European Wildcat Habitat and Hunting: Photo of Scottish Wildcat and offspring by Keith Marshall (Flickr)
I have covered description and distribution of the European wildcat. This page deals with habitat and hunting. The European wildcat lives in a wide range of habitats reflecting its wide distribution. In general, it seems that wildcats prefer to live in forests. In Scotland they inhabit “forested areas with scrub, woodlands, bogs, open heather moorlands and marginal habitats between high mountains and moorlands”1. The Scottish Wildcat Association says:
“Scottish wildcats are solitary and largely nocturnal creatures; resting up in hidden thickets, dens or forests by day and patrolling and hunting up to 10km across open ground populated by prey at night..”
Other examples of European wildcat habitat are shown on the map below:
In the Carpathian Mountains, indicated on the map above, the European wildcat mainly feeds on the yellow-necked mouse, red-backed vole (see photo2) and bank vole.
Due to its relatively short legs, the European wildcat is not suited to walking in deep snow and so are restricted to areas where snow is no more than about 10 to 20 centimeters in depth. Wildcats will move to lower territory in winter to avoid heavy snow.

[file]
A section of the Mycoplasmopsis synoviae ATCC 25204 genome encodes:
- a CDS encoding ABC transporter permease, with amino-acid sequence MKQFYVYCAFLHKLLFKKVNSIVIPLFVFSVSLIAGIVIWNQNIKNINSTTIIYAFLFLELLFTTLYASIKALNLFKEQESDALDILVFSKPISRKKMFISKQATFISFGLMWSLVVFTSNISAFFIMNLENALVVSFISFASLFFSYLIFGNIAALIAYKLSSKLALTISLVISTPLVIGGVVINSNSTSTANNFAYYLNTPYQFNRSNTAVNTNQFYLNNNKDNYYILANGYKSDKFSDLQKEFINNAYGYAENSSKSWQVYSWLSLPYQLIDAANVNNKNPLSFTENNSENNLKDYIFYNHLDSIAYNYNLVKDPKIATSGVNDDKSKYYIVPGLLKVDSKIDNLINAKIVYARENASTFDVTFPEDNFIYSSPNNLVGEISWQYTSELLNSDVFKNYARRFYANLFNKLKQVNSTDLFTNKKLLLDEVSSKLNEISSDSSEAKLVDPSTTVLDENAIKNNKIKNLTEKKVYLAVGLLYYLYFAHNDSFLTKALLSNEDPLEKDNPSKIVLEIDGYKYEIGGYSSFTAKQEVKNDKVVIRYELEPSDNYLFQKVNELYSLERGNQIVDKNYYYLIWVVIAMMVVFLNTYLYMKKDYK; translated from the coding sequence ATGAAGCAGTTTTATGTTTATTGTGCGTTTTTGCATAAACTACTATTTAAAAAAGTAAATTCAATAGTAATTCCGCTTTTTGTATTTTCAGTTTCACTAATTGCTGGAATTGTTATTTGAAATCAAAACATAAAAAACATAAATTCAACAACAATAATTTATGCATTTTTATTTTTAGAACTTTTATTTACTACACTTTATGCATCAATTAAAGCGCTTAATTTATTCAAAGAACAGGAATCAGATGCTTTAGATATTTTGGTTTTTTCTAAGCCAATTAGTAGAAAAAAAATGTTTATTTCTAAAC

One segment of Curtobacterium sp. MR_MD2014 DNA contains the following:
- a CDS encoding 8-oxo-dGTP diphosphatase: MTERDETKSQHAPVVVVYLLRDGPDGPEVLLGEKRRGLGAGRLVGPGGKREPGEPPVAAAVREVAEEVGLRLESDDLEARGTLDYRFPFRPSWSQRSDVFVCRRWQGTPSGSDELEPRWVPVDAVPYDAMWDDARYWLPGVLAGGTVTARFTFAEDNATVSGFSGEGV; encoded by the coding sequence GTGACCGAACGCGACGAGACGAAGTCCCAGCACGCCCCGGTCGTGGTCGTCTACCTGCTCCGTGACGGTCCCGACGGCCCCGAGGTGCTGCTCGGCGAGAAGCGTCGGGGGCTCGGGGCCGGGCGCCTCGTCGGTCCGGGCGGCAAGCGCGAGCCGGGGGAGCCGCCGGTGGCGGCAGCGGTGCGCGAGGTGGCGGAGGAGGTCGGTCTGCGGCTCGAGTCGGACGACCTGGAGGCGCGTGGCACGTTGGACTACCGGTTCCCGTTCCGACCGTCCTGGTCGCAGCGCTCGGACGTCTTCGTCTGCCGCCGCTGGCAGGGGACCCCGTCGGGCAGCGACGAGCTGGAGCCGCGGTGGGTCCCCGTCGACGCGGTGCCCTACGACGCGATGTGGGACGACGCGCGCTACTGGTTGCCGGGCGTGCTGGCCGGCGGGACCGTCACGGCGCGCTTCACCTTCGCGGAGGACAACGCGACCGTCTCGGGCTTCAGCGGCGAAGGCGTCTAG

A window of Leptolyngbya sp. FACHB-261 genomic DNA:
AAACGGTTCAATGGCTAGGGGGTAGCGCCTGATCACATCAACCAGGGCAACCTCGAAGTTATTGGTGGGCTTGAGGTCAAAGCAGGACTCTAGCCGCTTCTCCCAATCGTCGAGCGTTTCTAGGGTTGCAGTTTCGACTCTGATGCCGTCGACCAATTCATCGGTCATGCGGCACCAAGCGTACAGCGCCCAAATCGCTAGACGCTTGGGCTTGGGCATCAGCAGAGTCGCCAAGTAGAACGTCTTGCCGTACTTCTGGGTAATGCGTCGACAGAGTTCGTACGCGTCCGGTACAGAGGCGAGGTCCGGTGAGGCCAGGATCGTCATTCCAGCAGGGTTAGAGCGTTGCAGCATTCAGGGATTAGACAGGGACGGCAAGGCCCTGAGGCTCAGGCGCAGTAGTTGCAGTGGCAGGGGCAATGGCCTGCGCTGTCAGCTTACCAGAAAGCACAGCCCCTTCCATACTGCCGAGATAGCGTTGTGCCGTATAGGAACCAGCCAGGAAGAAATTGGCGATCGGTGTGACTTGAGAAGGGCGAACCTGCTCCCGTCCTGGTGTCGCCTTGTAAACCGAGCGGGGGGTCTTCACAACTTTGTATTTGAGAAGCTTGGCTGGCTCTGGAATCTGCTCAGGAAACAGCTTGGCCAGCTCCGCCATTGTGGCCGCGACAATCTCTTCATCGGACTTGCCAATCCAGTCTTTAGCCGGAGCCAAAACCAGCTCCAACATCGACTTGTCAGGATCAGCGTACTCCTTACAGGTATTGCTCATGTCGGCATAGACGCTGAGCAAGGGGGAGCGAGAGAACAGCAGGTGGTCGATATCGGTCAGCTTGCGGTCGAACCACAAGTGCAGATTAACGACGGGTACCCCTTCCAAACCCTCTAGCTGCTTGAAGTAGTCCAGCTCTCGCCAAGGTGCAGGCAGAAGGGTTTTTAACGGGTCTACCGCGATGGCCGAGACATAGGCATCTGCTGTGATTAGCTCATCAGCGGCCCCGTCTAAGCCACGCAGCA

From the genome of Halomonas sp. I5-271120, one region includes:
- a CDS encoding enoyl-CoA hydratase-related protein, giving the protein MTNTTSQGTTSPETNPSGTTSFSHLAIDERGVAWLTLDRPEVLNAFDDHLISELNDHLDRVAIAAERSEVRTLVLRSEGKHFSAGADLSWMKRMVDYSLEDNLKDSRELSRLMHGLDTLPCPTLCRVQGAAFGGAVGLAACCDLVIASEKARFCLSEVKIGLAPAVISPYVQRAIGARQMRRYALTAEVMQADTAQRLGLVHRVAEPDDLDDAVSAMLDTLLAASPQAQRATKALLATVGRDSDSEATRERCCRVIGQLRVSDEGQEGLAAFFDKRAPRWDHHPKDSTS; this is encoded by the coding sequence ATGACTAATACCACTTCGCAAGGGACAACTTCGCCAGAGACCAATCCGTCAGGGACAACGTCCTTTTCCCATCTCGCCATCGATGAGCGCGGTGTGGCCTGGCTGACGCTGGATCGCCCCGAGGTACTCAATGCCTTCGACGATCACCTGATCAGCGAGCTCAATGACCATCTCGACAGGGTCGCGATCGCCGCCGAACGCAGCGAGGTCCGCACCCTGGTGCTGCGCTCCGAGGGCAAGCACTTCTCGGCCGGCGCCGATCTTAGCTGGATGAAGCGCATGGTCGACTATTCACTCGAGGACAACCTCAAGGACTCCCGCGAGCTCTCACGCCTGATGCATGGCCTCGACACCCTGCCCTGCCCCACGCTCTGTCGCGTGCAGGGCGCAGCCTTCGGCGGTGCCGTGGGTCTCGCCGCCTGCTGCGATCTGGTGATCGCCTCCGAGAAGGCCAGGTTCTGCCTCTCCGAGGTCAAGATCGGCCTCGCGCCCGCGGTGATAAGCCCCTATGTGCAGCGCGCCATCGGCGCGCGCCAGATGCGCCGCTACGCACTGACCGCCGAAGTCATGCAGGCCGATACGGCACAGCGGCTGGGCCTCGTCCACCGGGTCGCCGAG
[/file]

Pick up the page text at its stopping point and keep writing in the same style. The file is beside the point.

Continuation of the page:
They are not normally found in the “subalpine belt” (pre-mountainous belt), coniferous forests and “spruce taiga”. Spruce is a coniferous evergreen tree looking like a large Christmas tree. A “taiga” is an ecosystem or community of plants and animals.
Wildcats mostly hunt on the ground but are very good climbers inline with all cats. They generally hunt at night. They hunt by watching and waiting or travelling slowly and silently throughout their territoty, watching and listening for prey. Once prey is located it stalks it using a low stalking run while using available cover. Once within strike range the European wildcat darts forward and strikes. As is the case with domestic cats, the killer bite is to the nape of the neck (back of the neck), severing the spine of the prey.
Prey is usually a rodent. They also prey on larger animals such as rabbits and hares; even young deer1. In Scotland the wild cat preys on rabbits; in spring this means young rabbits that are available. Less commonly it preys on shews and birds.
Being an inherently adaptable animal the European wildcat will also eat insects, frogs, fruit, fish, martens, polecats and weasels amongst other animals. The European wildcat is also liable to be involved in eating poultry and even cat food left out for domestic cats.
Who preys on the European wildcat? Answer larger carnivores such as the Eurasian lynx.
European Wildcat Habitat and Hunting — Selected associated pages:
1. Wild Cats of the World by Mel and Fiona Sunquist published by The University of Chicago Press, Chicago. ISBN:0-226-77999-8 (cloth)
2. Wikimedia Commons file uploaded by user Bluemask.